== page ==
Both sympathetic and parasympathetic nerves running along the portal vein and the hepatic artery innervate the liver. The nerve fibers enter the liver at the hilus and ramify to the level of the portal tracts and then extend along the sinusoids. Nerve supply is believed to affect sinusoidal blood flow, the balance of hepatic blood flow from the portal vein and the hepatic artery, and metabolic functions of the liver.

Normal Function

The liver performs many critical functions, including the following:

Bilirubin Metabolism: Excretion of bile is the main exocrine function of the liver. Bile is composed of water, cholesterol, bile acids, bilirubin, inorganic ions, and other constituents. Bile formation is continuous, but the rate of secretion can vary significantly. There are three major purposes for bile synthesis. The first purpose is excretory; many of the body’s waste products, such as surplus cholesterol, bilirubin, and metabolized xenobiotics, are eliminated in bile. The second purpose is the facilitation of digestion; bile acids secreted into the intestine aid in the digestion of lipids within the intestine. The third is to provide buffers to neutralize the acid pH of the ingesta.

Bilirubin, a major component of bile, is produced from the metabolic degradation of hemoglobin, and to a lesser extent, other heme proteins including myoglobin and the hepatic hemoproteins, such as cytochromes (Fig. 8-6). The majority of bilirubin is derived from normal extrahepatic breakdown of senescent erythrocytes in cells of the monocyte-macrophage phagocytic cell series. Senescent erythrocytes normally are phagocytosed by macrophages of the spleen, bone marrow, and liver. Within the phagocyte, the globin portion is degraded and the constituents are returned to the amino acid pool. The heme iron is transferred to iron-binding proteins, such as transferrin, for recycling. The remaining portion of heme is first oxidized by heme oxygenase to biliverdin. In the next metabolic step, biliverdin reductase converts biliverdin to bilirubin. Subsequently, the bilirubin, which is poorly soluble in an aqueous medium, is then released into the blood in its unconjugated form and bound to albumin to increase its solubility in plasma.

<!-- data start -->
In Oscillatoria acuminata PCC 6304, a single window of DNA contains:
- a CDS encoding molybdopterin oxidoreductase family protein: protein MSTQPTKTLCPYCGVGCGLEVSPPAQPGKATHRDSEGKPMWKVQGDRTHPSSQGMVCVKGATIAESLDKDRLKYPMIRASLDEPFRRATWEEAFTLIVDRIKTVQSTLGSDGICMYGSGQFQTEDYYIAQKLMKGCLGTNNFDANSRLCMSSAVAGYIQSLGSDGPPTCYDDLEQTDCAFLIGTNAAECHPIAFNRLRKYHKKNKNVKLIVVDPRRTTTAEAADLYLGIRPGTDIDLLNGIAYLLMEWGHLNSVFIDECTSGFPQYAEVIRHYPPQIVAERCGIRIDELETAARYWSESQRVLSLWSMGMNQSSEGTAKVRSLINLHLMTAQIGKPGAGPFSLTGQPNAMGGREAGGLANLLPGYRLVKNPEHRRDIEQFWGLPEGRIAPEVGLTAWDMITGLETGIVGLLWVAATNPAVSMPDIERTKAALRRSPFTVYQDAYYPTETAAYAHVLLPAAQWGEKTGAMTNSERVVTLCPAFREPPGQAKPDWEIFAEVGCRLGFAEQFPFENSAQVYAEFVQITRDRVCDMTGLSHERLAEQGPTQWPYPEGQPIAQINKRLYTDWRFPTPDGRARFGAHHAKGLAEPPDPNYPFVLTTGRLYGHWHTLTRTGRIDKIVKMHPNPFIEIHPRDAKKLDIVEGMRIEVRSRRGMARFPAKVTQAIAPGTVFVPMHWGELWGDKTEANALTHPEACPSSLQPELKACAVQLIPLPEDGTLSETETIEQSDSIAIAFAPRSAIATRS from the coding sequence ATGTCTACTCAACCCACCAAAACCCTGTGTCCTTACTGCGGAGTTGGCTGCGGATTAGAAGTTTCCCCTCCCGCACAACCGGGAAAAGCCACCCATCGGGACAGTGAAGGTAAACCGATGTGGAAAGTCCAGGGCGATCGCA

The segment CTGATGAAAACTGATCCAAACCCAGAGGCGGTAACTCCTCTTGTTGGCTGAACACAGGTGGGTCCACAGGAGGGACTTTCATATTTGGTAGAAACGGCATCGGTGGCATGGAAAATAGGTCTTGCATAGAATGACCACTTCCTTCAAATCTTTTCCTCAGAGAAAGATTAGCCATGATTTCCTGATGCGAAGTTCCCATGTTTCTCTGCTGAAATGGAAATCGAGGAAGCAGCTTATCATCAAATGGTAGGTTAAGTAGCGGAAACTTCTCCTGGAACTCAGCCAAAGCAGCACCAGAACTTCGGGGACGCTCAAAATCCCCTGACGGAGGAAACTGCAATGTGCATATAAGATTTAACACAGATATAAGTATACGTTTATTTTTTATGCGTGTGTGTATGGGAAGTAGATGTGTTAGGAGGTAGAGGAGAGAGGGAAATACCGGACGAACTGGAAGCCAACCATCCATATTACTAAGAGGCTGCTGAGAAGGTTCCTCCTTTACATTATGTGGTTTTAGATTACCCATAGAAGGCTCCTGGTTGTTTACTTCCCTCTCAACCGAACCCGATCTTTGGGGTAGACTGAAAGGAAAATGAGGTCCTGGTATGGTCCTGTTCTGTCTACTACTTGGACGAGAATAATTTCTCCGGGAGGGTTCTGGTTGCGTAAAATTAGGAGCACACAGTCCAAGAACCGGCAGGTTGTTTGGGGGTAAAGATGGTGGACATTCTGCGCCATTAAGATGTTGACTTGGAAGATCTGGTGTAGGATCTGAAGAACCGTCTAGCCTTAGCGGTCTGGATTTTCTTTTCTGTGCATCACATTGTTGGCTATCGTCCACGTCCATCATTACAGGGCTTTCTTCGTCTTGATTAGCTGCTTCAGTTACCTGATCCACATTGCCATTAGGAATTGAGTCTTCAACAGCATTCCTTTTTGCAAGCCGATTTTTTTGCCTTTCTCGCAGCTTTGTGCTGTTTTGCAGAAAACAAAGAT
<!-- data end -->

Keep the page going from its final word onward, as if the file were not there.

The process of bilirubin elimination can be divided into three phases: uptake, conjugation, and secretion. Uptake refers to the process by which hepatocytes remove the bilirubin bound to albumin from the circulation. Unconjugated bilirubin is separated from albumin at the sinusoidal surface and bilirubin is taken up by hepatocytes by a carrier-mediated process. In the second phase of bilirubin metabolism, bilirubin is conjugated, principally with glucuronic acid, by bilirubin UDP-glucuronyltransferase in the endoplasmic reticulum. After conjugation, bilirubin becomes water soluble and less toxic. It is then excreted, in the third phase of bilirubin metabolism, into the bile by active transport through specialized portions of hepatocyte membranes that form the margins of the bile canaliculi. The excretion phase is the rate-limiting step in most species.